How it Happened by Arthur Conan Doyle
In How it Happened by Arthur Conan Doyle we have the theme of impulse, arrogance, control, class, loyalty and spiritualism. Narrated in the first person by an unnamed narrator the reader realises from the beginning of the story that the narrator is driven by impulse. There is a sense that though he knows it might be better for Perkins to drive the car he instead takes on the role. If anything the reader would not be wrong to suggest the possibility that the narrator is being arrogant and is inflated by his own sense of importance. The narrator wishes to be in control. Though he owns the car he has never driven it before and as such does not have the required experience to drive the car particularly at night. It might also be possible that Doyle is exploring the theme of class. The narrator is upper class and feels as though he knows better than Perkins who would be working class. What is also interesting about Perkins is the loyalty that he shows the narrator. Though he has the opportunity to jump from the car he decides instead to remain beside the narrator. Showing complete loyalty to the narrator. It is also noticeable that Perkins never questions the narrator when the car is speeding down the road. This may be important as Doyle could be again placing a spotlight on the subject of class. Perkins knows his place and it is not to question the narrator. Who ironically wants to be in control however can’t control the car.
Doyle’s use of a friendly tone throughout the story and in particular between the narrator and Stanley in many ways makes the ending of the story even more incredible. There is nothing in the story apart from the last line to suggest that the narrator is dead. Though as readers we expect an accident to happen the fact that the narrator is talking to Stanley calmly after the crash hoodwinks the reader somewhat. It may also be a case that Doyle through the narrator’s death is exploring the theme of spiritualism. If anything Doyle appears to be suggesting that there is life after death. It is also interesting that when the narrator describes how bad the crash has been to Stanley, Stanley smiles. This is unusual and would raise a red flag for most people however the narrator does not think anything of it. Instead he is content not to move. It is difficult to say if the narrator is in shock as he is dead but Doyle does attempt to give physical feeling to the narrator.
Which may be important as Doyle could be suggesting that though an individual might die they are still mind, body and soul which is very much the case when it comes to Stanley. Who the narrator can physically see. It is also possible that Doyle is suggesting there is a place (possibly heaven) for those who have died and that they have the ability to return to earth and are only seen by those who have died. Hence the narrator being able to see Stanley. Stanley’s selection as the individual who tells the narrator he is dead is also interesting as Doyle seems to have picked someone from the narrator’s life who is amiable to the narrator. There is no sense of fear within the narrator despite having been in a car crash and killed. If anything the narrator is calm.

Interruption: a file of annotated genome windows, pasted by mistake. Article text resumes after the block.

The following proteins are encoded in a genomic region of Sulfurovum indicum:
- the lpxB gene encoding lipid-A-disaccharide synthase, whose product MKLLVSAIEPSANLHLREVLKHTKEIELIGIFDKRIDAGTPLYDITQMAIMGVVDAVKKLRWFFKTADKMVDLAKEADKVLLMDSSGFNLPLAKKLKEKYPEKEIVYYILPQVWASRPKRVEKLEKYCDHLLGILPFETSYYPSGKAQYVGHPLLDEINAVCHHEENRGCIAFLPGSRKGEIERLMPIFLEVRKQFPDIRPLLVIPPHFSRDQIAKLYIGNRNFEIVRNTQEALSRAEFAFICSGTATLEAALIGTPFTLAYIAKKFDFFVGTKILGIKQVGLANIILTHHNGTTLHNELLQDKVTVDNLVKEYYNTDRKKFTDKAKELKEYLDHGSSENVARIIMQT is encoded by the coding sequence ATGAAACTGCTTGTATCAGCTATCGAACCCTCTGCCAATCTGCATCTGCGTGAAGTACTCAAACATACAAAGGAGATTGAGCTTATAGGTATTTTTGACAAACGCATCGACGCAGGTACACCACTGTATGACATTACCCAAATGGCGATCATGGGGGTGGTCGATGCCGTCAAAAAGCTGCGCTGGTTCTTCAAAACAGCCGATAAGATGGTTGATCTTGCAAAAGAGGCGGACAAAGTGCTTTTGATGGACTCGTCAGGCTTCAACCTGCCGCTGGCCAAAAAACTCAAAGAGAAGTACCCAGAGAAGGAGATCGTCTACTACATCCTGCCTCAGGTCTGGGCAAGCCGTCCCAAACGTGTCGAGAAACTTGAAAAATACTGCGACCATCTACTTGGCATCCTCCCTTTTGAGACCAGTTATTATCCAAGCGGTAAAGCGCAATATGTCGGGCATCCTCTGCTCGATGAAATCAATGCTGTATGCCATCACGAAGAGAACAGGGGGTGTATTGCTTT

Which might be the point that Doyle is attempting to make. He may be suggesting that when an individual dies there is a sense of calmness. There is nothing to be afraid of. Something that is noticeable when Stanley touches the narrator’s shoulder. The feeling is described as being ‘inexpressibly soothing’ making the narrator feel ‘light and happy.’ It is also noticeable that the narrator despite being in a car crash and killed feels (or felt) no pain. Which may be Doyle’s way of suggesting that death itself is a painless affair. That when dead there is no pain. Pain in itself is something that is associated with the living. Something that is noticeable by the fact that Perkins’ leg is stuck underneath one of the wheels of the car and he is in pain. If anything there appears to be a sense of pleasure in death, not in dying, but in death. No longer does the body feel the pain it did when a person is alive. Also there appears to be no sense of guilt when an individual dies. The narrator for example does not feel any guilt about injuring Perkins in the car crash. Instead there is just feelings of happiness that many people would find unusual. Though only the dead may know how it feels to be dead. Doyle possibly asking the reader to re-examine their perception of death and what it may really mean. For the narrator there appears to have been a smooth and painless transition from living to being dead. Leaving the reader to assume that the narrator’s death was instant. There was no pain that many would associate with dying. The car crashed and the narrator appears to have been killed instantly.